Any repair on handmade rugs must be done by hand. The fringe of a rug is usually the first to receive damage, and can mostly be avoided by not getting it caught in a vacuum cleaner. If conditions permit, we will try to keep the original fringe, even if we have to make it shorter. If not, we will match the original fringe as for the texture, color, and thickness, very closely. Holes and tears are another type of damage to hand-knotted rugs. Get to them fast, as they will only get bigger in no time. For such problems, we will also match texture, color, and the quality of the wool with the original fiber used in the pile and the foundation. Rugs can also get moth damage, in which, bare spots in the pile or the backside of the rug can be seen. This type of damage usually leaves the foundation intact. We can do all sorts of repair and restore rugs damaged by moths. There are, of course, other ways an oriental rug can get damaged. Do not be concerned: your rug is handmade, and repairs can duplicate the original work.
Rug pads are inexpensive, add softness, and extend the durability of your rug. They make your rug safer to walk on by keeping it in place, and add comfort when you walk or sit on your rug. They prevent movement and wrinkles in a rug, and as a result, unnecessary wear. The pad you use should be slightly smaller than your rug. However, a smaller pad can be cut into smaller sections and laid under your rug at some intervals. Certain qualities of pads can be machine-washed. Small pieces of pads can be taped together to form a larger piece but avoid taping the pad to the rug. The adhesives can harm your rug. We offer different types and qualities of padding.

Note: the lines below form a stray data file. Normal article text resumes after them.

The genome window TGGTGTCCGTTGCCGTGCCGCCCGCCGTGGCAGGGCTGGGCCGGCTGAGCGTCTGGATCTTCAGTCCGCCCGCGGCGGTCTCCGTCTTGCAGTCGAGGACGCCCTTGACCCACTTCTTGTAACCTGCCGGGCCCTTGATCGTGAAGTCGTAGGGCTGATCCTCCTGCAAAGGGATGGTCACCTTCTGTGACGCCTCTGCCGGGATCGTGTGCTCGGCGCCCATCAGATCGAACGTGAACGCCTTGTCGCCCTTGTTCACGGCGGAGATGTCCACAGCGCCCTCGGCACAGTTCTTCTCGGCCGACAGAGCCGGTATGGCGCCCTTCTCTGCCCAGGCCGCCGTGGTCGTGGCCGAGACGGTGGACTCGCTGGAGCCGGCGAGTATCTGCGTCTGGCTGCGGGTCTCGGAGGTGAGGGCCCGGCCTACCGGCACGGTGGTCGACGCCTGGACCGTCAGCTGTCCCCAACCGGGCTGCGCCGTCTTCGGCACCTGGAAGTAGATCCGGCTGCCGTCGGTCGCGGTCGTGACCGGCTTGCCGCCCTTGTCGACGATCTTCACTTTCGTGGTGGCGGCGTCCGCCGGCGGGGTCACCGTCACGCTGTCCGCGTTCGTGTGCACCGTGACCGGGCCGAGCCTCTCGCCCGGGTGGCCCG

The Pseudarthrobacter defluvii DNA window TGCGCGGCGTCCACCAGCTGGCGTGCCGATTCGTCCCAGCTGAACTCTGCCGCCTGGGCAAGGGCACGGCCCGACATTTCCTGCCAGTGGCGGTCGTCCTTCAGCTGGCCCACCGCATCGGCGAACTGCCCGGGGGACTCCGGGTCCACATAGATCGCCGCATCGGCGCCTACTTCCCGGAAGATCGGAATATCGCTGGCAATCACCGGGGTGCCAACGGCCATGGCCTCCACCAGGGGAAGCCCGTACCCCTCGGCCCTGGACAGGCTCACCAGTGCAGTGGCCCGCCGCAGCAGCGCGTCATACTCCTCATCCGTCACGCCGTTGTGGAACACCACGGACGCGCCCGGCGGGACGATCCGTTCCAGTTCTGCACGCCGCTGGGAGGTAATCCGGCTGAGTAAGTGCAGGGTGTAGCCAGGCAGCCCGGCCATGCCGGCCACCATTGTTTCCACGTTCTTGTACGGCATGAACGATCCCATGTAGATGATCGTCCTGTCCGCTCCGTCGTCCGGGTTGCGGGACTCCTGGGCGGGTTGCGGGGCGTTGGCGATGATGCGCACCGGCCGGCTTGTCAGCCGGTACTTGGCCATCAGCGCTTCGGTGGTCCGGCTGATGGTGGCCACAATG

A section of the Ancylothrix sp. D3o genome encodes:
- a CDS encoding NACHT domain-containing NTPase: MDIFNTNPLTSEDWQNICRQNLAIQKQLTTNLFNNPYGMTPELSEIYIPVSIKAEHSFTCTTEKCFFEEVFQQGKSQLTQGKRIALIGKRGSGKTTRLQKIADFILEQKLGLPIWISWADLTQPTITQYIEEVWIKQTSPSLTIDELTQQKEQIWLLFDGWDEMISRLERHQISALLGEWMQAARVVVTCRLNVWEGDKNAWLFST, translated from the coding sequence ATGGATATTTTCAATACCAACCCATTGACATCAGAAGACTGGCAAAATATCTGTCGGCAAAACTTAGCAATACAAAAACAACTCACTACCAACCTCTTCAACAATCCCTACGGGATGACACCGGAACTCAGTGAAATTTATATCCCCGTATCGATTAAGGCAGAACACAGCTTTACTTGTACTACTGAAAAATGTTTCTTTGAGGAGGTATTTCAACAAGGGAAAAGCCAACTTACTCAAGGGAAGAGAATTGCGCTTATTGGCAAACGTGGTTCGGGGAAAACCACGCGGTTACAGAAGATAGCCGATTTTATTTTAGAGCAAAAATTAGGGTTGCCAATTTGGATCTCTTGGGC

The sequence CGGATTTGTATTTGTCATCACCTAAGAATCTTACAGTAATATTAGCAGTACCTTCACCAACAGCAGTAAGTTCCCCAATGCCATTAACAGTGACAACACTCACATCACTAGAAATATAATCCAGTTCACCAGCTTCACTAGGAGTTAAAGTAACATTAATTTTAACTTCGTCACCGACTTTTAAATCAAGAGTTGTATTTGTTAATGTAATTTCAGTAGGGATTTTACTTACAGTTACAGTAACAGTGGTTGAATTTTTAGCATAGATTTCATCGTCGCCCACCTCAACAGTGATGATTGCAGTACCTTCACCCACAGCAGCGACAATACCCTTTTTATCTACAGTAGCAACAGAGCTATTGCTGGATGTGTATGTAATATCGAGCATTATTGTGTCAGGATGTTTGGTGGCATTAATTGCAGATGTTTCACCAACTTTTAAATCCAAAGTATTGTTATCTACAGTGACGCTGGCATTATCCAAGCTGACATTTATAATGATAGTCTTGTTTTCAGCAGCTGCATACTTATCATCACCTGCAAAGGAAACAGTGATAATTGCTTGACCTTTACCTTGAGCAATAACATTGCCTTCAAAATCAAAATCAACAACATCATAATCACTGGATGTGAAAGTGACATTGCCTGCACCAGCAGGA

Storing Your Rug
Have your rug rolled up rather than folded. You should know that a dark environment, poor ventilation of air, and humidity are the most common causes of trouble when storing Persian and Oriental rugs for a long period of time. Such conditions attract insects like moth and carpet beetles, which feed from fibers of the pile, but usually not from the foundation. To be more precise, moths do not eat your rug, but the eggs laid by a female moth hatch into larvae, and it is the larvae that consume wool. You need to prevent these insects from establishing in the storage area. We recommend that you unroll your rug every two to three months, vacuum clean it, and let it get some fresh air, or ideally, some sunlight. To prevent storing damages, it would be a great idea to have your Oriental or Persian rug professionally washed before storing it. For additional precautions, have your rug moth-proofed.